When I go to the grocery store or visit my local farmers market, on the top of my shopping list are healthy foods like fresh fruits and vegetables, dried fruits, and nuts. I know that these items, part of a larger agricultural group classified as specialty crops, are a critical component of maintaining a healthy diet and that it is important for me to include them in my family’s meals. Making sure that all Americans have access to healthy foods like specialty crops is a priority for me and for the USDA.
That’s why I am thrilled to announce that the USDA’s Agricultural Marketing Service (AMS) awarded grants to all 50 states, the District of Columbia and 4 U.S. territories. These grants will be used to support 740 projects that encourage the production and consumption of specialty crops across the U.S. That means specialty crop producers will be able to expand their marketing efforts or alleviate some of their production costs. Others will increase education efforts, telling people about the importance of consuming fresh fruits and vegetables and other healthy foods. These grants will create tremendous opportunities for American specialty crop producers.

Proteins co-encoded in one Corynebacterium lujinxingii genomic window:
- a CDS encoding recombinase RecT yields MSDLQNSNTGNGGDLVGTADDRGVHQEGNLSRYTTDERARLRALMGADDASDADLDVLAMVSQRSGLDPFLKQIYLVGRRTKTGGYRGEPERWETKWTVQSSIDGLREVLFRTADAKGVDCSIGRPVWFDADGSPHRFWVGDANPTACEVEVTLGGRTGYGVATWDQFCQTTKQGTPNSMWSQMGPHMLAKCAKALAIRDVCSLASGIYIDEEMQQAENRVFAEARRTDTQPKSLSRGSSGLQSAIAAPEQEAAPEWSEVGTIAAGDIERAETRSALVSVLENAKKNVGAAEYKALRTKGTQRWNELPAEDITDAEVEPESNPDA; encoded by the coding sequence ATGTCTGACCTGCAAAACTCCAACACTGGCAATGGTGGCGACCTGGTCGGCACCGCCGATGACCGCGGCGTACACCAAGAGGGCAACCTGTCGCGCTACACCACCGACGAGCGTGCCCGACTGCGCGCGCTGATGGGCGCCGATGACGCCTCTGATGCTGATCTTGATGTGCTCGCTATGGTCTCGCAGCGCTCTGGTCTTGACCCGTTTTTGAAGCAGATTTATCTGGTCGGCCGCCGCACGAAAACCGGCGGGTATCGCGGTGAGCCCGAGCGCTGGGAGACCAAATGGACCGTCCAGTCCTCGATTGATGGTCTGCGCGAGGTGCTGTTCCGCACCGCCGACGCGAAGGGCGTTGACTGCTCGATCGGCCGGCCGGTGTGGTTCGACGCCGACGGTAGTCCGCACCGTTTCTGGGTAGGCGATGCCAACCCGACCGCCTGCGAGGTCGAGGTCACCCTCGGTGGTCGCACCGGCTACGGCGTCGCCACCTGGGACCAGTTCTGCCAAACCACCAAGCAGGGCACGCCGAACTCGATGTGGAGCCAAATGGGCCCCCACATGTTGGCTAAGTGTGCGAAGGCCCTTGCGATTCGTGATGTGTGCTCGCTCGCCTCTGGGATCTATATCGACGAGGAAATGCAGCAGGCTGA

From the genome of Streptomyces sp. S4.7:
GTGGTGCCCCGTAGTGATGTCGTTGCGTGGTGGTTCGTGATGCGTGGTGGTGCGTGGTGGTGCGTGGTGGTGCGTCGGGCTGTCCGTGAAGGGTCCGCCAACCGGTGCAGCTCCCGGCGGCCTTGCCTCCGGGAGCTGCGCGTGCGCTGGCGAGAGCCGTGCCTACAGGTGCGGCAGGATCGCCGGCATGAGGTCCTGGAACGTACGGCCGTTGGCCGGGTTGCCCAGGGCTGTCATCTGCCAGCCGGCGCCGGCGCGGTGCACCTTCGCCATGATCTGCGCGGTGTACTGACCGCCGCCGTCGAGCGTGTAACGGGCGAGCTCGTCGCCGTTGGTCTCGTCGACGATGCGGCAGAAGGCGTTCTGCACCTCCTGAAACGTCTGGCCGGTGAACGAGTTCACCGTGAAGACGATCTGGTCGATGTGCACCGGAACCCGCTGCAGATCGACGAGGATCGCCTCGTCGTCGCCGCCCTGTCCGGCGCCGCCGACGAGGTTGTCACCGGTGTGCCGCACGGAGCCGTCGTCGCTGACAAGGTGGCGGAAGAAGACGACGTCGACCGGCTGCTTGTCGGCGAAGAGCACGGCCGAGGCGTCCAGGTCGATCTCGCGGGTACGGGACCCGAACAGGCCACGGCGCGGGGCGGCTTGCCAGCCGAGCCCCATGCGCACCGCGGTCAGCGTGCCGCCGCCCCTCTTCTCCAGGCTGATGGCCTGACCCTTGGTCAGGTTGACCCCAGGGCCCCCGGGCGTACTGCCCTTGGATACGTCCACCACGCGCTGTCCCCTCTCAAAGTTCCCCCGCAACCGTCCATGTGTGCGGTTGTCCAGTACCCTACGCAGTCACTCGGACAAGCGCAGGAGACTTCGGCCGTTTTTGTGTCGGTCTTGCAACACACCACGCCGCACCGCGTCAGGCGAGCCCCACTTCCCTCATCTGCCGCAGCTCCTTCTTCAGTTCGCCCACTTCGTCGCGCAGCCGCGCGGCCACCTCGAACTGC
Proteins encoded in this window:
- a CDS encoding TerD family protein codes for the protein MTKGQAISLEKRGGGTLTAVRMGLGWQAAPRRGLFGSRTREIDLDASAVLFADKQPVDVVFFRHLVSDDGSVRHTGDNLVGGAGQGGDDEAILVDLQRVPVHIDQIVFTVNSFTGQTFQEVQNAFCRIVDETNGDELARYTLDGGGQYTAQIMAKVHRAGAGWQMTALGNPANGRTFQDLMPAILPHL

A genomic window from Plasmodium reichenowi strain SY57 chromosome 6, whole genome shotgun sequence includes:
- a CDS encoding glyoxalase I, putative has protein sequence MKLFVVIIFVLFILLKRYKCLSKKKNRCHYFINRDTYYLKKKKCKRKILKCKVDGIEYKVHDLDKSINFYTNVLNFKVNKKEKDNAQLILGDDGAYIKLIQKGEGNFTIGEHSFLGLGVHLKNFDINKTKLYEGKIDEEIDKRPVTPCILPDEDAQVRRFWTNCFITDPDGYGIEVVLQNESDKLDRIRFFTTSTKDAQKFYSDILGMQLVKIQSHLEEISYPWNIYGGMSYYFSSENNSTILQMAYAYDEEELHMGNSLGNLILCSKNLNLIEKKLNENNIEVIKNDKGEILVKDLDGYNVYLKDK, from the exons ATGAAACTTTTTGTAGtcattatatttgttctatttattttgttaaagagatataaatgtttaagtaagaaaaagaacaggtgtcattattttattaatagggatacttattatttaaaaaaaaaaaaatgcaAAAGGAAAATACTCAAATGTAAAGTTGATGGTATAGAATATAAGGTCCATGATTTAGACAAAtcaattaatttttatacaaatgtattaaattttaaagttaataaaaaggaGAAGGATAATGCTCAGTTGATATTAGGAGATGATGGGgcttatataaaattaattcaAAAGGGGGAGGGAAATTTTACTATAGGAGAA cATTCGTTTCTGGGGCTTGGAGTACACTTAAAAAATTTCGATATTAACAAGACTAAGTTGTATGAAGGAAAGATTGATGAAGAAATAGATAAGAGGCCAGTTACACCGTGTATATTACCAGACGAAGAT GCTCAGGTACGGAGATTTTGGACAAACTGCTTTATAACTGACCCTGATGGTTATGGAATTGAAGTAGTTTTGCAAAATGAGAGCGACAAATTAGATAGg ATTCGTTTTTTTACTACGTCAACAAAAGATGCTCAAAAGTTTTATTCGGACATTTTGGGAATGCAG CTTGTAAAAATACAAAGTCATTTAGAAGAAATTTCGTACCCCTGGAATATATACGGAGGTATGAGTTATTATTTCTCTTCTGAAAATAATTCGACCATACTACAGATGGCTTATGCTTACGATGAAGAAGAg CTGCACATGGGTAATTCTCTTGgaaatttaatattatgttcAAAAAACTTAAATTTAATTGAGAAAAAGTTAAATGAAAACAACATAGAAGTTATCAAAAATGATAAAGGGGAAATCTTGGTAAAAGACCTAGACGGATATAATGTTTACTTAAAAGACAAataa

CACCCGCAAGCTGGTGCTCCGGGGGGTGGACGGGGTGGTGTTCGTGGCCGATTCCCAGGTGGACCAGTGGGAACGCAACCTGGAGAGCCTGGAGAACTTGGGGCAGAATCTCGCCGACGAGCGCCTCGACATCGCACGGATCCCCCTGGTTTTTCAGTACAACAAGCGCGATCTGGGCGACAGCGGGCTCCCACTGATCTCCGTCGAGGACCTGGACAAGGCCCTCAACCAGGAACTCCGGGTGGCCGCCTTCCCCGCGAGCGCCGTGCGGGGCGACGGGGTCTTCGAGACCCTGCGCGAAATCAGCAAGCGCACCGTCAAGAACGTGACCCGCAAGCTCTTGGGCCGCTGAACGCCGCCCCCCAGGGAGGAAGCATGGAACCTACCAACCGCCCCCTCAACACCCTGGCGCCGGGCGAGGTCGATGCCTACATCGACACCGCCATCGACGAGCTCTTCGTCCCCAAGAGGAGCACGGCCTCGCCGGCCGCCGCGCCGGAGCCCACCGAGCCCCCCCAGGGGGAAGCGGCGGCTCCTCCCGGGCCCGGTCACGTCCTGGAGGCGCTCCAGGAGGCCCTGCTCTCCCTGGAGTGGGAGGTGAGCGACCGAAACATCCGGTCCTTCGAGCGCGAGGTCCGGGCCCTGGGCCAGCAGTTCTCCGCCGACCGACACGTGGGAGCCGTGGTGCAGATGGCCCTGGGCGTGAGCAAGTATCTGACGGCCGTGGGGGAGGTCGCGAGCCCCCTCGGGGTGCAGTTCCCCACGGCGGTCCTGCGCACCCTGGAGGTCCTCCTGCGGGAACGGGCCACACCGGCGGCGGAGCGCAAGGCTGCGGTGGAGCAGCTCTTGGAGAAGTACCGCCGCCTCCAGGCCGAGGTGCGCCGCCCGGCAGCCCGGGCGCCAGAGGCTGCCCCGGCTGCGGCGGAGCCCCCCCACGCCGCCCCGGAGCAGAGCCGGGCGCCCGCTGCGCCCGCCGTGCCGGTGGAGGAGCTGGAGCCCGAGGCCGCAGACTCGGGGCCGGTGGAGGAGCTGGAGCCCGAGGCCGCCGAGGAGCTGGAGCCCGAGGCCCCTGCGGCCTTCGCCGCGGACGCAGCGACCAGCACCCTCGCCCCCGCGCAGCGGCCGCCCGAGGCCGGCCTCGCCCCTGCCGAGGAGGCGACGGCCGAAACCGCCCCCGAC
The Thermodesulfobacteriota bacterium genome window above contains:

When I look at the innovative proposals for some of these projects, I see newly established partnerships that will create new markets for American agriculture and help solidify local and regional markets. The local producer in Oklahoma can learn how to place their products in schools after following a business model that Copper Bear Farms will create with the help of one of the state-awarded grants. Some states will partner with local organizations to eliminate food deserts by developing community gardens or providing funding to a struggling food bank. In other proposals organizations will partner with their local farmers market to increase the number of vendors or even add a new area where they can sell their products.
In addition to the improved outlook created by these grants, pending trade agreements with Colombia, Panama, and South Korea may soon offer specialty crop producers additional outlets for their crops. Passage of these agreements could lead to $2.3 million gained via exports, supporting nearly 20,000 jobs in the U.S.
USDA is proud to support the specialty crop industry and help increase America’s access to healthy foods. Take a look at our Specialty Crop Block Grant Program page to see how some of these projects will improve your community.